• Rahul Guha

Secret strategies to battle common career shift challenges that may fail you.

Most people get driven by purpose or passion while opting for a career shift. I did mine, and it was not an easy decision.

I will share my experiences to help you identify the challenges and deal with them early to ensure that those do not become a trap for you when you are busy building your next career.

There is an easy way out to those hurdles if you trace those at the early stage and remain prepared mentally to deal with them.

Most fail as they are hard-pressed with drainage of funds, time, or lack of bandwidth. Intelligent people do enough planning before plunging into a new venture or something that is relatively new to them.

Initially, you will have all the excitement and grit; the critical factor is accelerating the pace and not letting the spirit subside.

I found that doing something new is relevantly

easier than a decade ago; plenty of support,

technology, knowledge, and references will not

let you fail unless you decide to leave the

driver’s seat.

Most feel that their field of expertise is saturated, and dealing with something new may ruin the prospect. Let me clear the air about this myth.

You will excel in exploring your niche when you design your offering focussing on solving the user problem and not keeping it generic.

Precisely, the concept of old wine in a new

bottle is passe unless you propose compelling

health benefits of wine that interest people &

trigger a binge for more. Just a new bottle

may generate curiosity but does not ensure

sales conversation.

This deliberation is about two circumstances.

(a) when you decide to start on your own, either entirely by yourself or in collaboration.

(b) you are advancing towards a ripe career and keen to have a CXO role in a futuristic allied industry.

Let me share the hurdles that you may encounter at the planning stage.

#1 When you market yourself, the most crucial factor determining your success is “why should people buy” your talent or your offerings.

Is there a compelling reason to buy your offerings, onboarding you for a top job, or pay for your services?

Most remain confused at this stage.

As you mature in your profession, you tend to

manage a larger spectrum of operations; in a

process, you may dilute your one unique skill

or competence that may allure your audience.

You need to dive deep into your mind and find that one specialization. Let me share some examples; say, you are the head of Procurement of a company, and your specialization is Automation. I am not talking about ERP alone but using many other tools to project, predict and align teams for outstanding performance. So here your hook is Automation, as you could save time, energy, and money in the business with your unique skill.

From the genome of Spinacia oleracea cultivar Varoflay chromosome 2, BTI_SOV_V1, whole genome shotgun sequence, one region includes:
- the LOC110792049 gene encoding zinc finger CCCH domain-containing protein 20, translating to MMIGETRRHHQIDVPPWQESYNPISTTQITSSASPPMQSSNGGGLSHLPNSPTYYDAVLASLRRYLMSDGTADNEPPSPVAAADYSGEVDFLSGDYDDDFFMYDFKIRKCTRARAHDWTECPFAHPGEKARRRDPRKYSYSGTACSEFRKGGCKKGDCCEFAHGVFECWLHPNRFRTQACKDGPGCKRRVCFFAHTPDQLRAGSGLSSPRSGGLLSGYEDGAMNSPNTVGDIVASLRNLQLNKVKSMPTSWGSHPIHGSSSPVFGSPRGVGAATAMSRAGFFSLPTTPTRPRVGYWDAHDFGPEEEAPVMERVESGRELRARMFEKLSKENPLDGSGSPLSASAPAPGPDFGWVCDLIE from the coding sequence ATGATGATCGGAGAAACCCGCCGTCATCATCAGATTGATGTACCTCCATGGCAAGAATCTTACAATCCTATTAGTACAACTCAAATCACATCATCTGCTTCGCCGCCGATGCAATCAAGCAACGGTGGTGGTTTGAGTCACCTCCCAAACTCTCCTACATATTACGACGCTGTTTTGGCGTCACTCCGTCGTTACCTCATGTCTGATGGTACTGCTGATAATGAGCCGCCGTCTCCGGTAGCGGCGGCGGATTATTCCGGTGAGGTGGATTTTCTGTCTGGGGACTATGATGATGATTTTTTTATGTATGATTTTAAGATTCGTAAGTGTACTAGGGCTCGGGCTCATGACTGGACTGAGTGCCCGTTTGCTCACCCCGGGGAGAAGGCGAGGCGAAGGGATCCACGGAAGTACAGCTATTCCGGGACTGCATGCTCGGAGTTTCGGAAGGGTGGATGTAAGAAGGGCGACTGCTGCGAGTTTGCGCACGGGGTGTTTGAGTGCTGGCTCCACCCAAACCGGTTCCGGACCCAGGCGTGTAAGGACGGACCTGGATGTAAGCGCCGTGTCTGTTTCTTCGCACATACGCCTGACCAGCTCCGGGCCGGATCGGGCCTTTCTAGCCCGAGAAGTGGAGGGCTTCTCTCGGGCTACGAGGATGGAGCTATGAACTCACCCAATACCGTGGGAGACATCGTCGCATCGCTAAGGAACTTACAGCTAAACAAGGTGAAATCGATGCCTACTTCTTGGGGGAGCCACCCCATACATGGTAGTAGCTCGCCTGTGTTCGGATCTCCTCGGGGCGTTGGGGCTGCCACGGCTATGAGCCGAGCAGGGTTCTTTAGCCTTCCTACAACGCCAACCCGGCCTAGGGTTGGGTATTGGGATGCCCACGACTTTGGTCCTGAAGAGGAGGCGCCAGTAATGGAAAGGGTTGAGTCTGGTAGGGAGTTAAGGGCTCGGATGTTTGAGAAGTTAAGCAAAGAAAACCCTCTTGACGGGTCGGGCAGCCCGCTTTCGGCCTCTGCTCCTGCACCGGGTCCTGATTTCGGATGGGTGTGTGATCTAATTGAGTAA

If you can place yourself as a specialist with a

proven track record and ability to churn a

profit, people will be keen to hire you or your


#2 Next is deciding your path. People procrastinate at this stage for a long, and the career shift never happens. If your purpose is vital, I firmly believe you will sketch your path with clarity.

You will have this mounting block of inaction when you dribble with uncertainties to discover “What’s Next.” You can only break it by deciding.

A classic example of people with experience

deciding on any career shift is fear of venturing

into the unknown.

They are uncertain about sacrificing a cushy job till they are compelled to leave that or never fear venturing to learn new things afresh.

Like in any job, you always need certainty. Meet your target within a deadline, secure the promised saving in the budget, and show gains in number to prove that you have performed. You know this process; adopt the same actions for yourself.

For example, if you venture for a CXO role, plan how many target employers you like to reach out to, your communication strategy, metrics to check your growth of the network, etc. It would help if you built a solid plan for every stage to derive results. If you start your business, this strategy will be no different.

In the job, you will get replaced if you

fail; you do not have a second chance in your self-

employment either.

If you make mistakes, you alone need to bear the burnt.

Plan Option B is to remain on the growth path even with jarks & diversions.

#3 How strong is your financial backup? Let me break a myth here.

Shifting career is not an exotic vacation or

doing a luxury detox session at a gurukul.

You do not always need to invest initially or are required to maintain a vast fund back up. Say you need to build on your public speaking and critical thinking skills when you eye for a CXO role. Please take it as an example. You may need to learn new skills to build on your competence and abilities.